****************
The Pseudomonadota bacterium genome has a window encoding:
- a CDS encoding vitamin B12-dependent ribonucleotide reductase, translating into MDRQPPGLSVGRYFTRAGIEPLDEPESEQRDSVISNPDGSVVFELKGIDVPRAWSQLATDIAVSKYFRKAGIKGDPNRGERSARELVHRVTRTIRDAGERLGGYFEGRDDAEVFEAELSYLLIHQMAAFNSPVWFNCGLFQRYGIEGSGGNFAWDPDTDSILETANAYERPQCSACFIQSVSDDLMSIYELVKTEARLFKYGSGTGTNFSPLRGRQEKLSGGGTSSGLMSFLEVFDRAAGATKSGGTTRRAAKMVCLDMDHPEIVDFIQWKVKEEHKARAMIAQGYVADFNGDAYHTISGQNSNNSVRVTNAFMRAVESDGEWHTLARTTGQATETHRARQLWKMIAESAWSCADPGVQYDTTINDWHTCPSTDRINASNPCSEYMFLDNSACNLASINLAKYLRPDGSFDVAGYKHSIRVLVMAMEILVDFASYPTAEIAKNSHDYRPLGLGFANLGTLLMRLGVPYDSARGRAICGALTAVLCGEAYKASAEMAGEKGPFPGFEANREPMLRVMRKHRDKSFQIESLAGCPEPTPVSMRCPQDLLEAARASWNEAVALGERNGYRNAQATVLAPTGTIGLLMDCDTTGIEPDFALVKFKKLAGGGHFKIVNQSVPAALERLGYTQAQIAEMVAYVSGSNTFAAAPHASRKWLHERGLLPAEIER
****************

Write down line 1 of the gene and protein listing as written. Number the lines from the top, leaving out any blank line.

The Pseudomonadota bacterium genome has a window encoding: